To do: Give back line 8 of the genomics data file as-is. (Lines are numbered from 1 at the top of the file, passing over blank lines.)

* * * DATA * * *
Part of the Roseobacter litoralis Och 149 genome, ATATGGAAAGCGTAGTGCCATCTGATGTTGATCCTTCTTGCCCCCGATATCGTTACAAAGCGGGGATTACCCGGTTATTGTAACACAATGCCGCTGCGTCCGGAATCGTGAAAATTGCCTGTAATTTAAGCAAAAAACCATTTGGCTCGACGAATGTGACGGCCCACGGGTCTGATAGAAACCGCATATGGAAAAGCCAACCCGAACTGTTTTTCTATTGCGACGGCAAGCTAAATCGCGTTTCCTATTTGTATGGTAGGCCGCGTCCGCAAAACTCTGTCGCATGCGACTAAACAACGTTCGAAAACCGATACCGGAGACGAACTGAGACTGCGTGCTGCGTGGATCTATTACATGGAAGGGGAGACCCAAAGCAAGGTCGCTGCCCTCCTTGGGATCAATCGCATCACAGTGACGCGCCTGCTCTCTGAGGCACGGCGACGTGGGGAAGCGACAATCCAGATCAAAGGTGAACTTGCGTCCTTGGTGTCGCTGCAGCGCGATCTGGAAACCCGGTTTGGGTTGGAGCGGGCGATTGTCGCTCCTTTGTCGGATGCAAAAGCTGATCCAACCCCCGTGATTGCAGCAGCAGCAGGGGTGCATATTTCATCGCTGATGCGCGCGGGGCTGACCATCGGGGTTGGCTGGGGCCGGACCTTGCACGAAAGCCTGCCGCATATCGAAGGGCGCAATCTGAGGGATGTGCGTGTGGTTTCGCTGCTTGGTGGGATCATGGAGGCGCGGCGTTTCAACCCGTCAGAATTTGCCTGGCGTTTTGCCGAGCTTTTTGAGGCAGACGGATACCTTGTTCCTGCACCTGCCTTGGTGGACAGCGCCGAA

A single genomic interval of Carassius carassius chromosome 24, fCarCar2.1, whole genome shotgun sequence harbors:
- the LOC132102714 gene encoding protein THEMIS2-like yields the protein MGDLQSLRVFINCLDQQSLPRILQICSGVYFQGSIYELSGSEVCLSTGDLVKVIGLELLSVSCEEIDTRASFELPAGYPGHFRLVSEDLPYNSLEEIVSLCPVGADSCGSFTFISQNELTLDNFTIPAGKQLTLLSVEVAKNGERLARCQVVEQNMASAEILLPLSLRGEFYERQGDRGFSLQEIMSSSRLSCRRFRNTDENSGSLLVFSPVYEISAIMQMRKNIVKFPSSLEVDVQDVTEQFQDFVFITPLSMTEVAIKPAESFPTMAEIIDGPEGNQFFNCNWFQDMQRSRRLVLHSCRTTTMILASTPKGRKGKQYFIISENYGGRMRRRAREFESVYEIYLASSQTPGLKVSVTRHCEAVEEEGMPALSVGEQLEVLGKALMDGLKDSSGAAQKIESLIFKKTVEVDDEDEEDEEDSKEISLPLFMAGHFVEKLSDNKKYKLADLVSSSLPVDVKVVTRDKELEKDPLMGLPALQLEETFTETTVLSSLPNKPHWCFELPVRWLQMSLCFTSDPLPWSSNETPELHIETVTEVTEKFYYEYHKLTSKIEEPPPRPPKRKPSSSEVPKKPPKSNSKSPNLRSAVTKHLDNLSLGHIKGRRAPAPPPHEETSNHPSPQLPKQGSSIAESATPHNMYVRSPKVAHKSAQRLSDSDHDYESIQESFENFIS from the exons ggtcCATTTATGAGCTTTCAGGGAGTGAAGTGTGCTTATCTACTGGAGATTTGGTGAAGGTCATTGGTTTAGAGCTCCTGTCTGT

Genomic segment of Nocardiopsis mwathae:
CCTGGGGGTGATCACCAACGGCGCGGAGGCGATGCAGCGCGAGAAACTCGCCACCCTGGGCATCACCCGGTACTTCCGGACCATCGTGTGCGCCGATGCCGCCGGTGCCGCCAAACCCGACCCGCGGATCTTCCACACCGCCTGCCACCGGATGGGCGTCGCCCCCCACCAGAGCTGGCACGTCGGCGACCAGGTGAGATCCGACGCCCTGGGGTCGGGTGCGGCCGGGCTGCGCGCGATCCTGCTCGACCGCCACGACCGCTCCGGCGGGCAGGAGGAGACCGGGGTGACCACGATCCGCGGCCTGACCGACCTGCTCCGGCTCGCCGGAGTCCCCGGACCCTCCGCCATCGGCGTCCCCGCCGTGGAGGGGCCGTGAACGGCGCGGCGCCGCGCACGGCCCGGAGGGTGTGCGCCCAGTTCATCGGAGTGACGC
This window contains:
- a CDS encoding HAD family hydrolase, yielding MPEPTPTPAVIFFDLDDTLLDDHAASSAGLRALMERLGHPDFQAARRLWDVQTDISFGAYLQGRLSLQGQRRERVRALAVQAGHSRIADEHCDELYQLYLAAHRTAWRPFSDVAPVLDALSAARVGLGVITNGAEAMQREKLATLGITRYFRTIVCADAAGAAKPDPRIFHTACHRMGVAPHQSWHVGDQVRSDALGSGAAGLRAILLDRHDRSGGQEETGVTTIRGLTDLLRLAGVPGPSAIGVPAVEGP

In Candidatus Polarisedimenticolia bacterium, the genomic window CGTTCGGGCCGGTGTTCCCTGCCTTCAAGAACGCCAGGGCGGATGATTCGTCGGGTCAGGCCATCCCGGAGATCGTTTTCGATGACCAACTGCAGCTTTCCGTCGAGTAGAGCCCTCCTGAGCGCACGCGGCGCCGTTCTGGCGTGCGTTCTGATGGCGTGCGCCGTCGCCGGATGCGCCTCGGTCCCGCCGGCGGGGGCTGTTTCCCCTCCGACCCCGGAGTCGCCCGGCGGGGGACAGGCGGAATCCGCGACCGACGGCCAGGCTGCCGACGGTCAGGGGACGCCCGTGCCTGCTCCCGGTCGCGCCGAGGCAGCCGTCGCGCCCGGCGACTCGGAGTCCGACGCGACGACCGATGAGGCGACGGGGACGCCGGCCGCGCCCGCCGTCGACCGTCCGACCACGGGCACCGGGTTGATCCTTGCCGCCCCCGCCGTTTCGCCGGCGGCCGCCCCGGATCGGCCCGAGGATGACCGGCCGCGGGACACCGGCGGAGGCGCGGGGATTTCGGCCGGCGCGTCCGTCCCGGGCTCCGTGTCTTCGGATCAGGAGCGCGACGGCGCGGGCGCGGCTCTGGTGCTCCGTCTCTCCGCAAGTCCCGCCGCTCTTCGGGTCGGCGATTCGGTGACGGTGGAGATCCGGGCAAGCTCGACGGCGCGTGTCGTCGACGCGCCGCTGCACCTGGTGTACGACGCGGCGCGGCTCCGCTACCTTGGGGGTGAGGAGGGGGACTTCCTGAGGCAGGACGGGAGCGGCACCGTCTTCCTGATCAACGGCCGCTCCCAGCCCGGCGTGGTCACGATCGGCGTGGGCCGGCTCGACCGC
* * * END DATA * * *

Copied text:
In Candidatus Polarisedimenticolia bacterium, the genomic window CGTTCGGGCCGGTGTTCCCTGCCTTCAAGAACGCCAGGGCGGATGATTCGTCGGGTCAGGCCATCCCGGAGATCGTTTTCGATGACCAACTGCAGCTTTCCGTCGAGTAGAGCCCTCCTGAGCGCACGCGGCGCCGTTCTGGCGTGCGTTCTGATGGCGTGCGCCGTCGCCGGATGCGCCTCGGTCCCGCCGGCGGGGGCTGTTTCCCCTCCGACCCCGGAGTCGCCCGGCGGGGGACAGGCGGAATCCGCGACCGACGGCCAGGCTGCCGACGGTCAGGGGACGCCCGTGCCTGCTCCCGGTCGCGCCGAGGCAGCCGTCGCGCCCGGCGACTCGGAGTCCGACGCGACGACCGATGAGGCGACGGGGACGCCGGCCGCGCCCGCCGTCGACCGTCCGACCACGGGCACCGGGTTGATCCTTGCCGCCCCCGCCGTTTCGCCGGCGGCCGCCCCGGATCGGCCCGAGGATGACCGGCCGCGGGACACCGGCGGAGGCGCGGGGATTTCGGCCGGCGCGTCCGTCCCGGGCTCCGTGTCTTCGGATCAGGAGCGCGACGGCGCGGGCGCGGCTCTGGTGCTCCGTCTCTCCGCAAGTCCCGCCGCTCTTCGGGTCGGCGATTCGGTGACGGTGGAGATCCGGGCAAGCTCGACGGCGCGTGTCGTCGACGCGCCGCTGCACCTGGTGTACGACGCGGCGCGGCTCCGCTACCTTGGGGGTGAGGAGGGGGACTTCCTGAGGCAGGACGGGAGCGGCACCGTCTTCCTGATCAACGGCCGCTCCCAGCCCGGCGTGGTCACGATCGGCGTGGGCCGGCTCGACCGC